Friday, April 22, 2011

Virtual PC and XPMode

Many of you may work in a corporate environment with Volume Licensed Mircosoft products. Moving to Windows 7 from Windows XP (nearly every company skipped Vista) can be difficult. The biggest headache is compatibility. The solution is often to include a Windows XP virtual machine with every new Windows 7 machine.

Install Virtual PC first, either x86 or x64 for your OS type...

Then install Windows XP Mode...

Update for Windows XP SP3 to enable RemoteApp (install on your VM)...

The first one is installed into Windows 7 to allow you to run a virtual machine. WindowsXPMode allows you to create a Windows XP virtual hard drive with Windows XP on it, and then to run applications inside the XP VM without manually launching VirtualPC.
This is a big download because the Windows XP CD is included within the installer. Every Vista and Windows 7 install comes with a Windows XP license at no extra charge. Microsoft did this to allow you to work around compatibility issues. When all else fails, run in from a virtual machine.

Copying your Volume Licensed XP Virtual Machine
In a corporate environment, with Volume Licensed products, there's a problem. The WndowsXPMode VHD that gets created automatically is an OEM license, not a VL license. So in a corporate environment, don't bother going through the XPMode wizard to create the image. You'll have a production-line of new computers anyway.
So one problem is your license, but another is that each VM has to be set up the way real, physical machines are set up, if they are going to be 100% functional. Our domain has quite a few web-based systems everyone needs access to. Some don't yet work with IE8, much less IE9. Some don't work on Windows 7. Many server-based applications automatically grab the logged-on user's credentials. This means an OEM license is not legal, and your VM will have to be joined to the domain like a real machine. So you need to build a VHD/VM using your Volume Licensed copy of Windows XP. Every Windows 7 machine will have to have Virtual PC and WindowsXPMode installed, and you'll have to copy your XP VM to every new Windows 7 machine.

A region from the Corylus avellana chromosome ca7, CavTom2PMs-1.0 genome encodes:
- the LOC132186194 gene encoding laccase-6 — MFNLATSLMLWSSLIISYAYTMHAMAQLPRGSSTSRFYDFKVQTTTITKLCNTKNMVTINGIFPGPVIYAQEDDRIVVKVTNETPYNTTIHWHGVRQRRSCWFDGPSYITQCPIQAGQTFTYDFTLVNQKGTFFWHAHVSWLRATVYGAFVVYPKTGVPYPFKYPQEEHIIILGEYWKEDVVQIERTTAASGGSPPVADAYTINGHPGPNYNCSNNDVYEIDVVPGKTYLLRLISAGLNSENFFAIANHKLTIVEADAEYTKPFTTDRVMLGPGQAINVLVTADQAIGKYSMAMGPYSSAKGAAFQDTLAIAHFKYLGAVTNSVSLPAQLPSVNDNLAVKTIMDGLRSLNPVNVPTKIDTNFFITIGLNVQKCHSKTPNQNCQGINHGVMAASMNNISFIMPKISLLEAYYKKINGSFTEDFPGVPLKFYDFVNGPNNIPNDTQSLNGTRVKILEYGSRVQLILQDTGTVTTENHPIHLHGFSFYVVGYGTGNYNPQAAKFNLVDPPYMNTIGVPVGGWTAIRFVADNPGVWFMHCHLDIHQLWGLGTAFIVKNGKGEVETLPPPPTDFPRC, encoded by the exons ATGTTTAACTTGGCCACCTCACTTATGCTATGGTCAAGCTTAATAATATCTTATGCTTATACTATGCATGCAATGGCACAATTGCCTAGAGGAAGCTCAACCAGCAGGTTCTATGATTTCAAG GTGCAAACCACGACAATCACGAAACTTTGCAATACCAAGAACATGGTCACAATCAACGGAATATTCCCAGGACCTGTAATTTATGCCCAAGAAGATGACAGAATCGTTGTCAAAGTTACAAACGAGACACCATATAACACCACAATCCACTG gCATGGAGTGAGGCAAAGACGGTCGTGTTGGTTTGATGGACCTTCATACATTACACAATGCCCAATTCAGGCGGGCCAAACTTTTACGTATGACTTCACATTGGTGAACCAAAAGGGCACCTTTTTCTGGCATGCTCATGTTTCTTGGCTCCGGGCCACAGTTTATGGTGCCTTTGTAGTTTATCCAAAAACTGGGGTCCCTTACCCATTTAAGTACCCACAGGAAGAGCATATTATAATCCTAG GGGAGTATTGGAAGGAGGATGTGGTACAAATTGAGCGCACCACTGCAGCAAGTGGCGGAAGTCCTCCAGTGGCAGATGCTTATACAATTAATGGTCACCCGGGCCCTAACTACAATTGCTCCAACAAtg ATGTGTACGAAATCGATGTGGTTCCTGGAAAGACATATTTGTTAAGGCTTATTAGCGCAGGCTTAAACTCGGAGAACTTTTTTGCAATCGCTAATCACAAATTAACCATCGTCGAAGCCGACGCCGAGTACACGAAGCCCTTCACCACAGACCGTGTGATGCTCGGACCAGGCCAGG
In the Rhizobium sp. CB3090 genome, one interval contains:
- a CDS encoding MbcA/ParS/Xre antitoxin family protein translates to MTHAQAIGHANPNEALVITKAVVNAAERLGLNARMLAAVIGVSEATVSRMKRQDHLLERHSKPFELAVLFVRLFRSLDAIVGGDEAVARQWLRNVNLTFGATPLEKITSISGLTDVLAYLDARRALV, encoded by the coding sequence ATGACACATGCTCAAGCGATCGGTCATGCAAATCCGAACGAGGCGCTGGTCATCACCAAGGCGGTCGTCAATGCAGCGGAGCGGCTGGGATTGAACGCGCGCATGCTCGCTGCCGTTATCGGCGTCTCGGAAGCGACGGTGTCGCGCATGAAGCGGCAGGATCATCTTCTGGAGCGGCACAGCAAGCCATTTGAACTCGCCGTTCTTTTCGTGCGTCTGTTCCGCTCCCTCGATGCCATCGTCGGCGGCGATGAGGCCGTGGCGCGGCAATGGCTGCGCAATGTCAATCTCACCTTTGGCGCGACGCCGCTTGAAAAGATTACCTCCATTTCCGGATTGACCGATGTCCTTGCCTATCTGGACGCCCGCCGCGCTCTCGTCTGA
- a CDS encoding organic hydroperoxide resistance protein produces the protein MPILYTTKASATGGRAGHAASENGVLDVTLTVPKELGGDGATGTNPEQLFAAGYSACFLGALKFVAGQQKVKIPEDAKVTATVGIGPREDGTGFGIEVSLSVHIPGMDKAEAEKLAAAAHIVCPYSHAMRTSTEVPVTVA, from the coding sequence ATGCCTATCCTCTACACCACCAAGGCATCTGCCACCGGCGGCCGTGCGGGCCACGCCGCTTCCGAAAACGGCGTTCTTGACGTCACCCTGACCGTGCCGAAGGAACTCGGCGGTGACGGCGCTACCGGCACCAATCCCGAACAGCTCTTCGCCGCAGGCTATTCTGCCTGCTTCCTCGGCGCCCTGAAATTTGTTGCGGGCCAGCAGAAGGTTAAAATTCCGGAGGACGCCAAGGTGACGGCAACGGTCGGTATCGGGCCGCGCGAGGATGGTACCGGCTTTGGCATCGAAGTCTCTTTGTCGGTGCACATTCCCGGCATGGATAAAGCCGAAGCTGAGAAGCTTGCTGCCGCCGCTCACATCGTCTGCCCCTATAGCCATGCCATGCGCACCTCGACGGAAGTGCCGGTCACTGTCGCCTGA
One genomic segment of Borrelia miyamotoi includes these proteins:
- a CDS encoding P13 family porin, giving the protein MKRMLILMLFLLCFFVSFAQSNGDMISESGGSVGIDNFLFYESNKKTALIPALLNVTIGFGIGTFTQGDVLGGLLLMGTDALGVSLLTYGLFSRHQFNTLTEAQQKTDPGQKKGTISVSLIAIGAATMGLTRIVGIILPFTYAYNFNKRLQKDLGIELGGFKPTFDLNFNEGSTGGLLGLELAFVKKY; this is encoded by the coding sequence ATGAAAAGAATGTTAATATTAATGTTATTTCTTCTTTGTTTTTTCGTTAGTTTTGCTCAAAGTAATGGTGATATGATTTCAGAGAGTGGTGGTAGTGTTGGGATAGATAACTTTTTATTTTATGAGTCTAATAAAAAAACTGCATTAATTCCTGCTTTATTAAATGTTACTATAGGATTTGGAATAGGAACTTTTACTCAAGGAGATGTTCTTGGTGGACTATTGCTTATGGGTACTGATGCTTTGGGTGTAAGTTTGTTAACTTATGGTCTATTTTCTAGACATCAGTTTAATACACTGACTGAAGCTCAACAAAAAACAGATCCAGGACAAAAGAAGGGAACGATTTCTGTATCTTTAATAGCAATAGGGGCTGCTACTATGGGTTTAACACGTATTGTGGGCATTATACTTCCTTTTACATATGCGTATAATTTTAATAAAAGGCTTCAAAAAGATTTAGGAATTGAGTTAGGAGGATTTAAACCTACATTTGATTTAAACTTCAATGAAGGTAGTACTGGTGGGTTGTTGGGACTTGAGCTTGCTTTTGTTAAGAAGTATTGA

I've decided, since multiple users sometimes use one machine, that I would store the VHD here: D:\VirtualMachines\WinXPMode\WinXPMode.vhd

Microsoft designed Virtual PC in a clunky per-user manner, storing the VHD within profiles. To me, this is crazy. On a multi-user computer, this means every user gets their own separate VHD that is several gigabytes in size! This might even be a license violation, since each Vista or Win7 machine is only allowed one XP license. But that depends on the fine-print (since only one person at a time can actually use a computer, only one VM will be running).
I move it to the D: partition where everyone can get to it.
Unfortunately, every user who logs on has to run the VPCWizard located here...
And Microsoft didn't bother to create a menu shortcut for you (did they really think this through?)

Setting up your XP VM
I unplug the network wire on my Win7 host machine and launch the VM. I run Sysinternals' NewSID (sorry folks, this is no longer included within Sysinternals' package because it ruins Windows 7 and Vista. Maybe you can still find it somewhere else? Or use something else.
I rename the VM the same as the computername, but with an extra "VM" tacked onto the end. That way, when looking at computers on a domain, and you see \\Q123456 and \\Q123456VM, you know the the latter is a VM being hosted by the former.

After the VM reboots with a new SID and name, I join it to the domain.
Every new user added to the VM has to run VPCWizard to create individual *.vmc and *.vmcx files. These will be stored in the individual user Profiles pointing at the common VHD on the D: drive.

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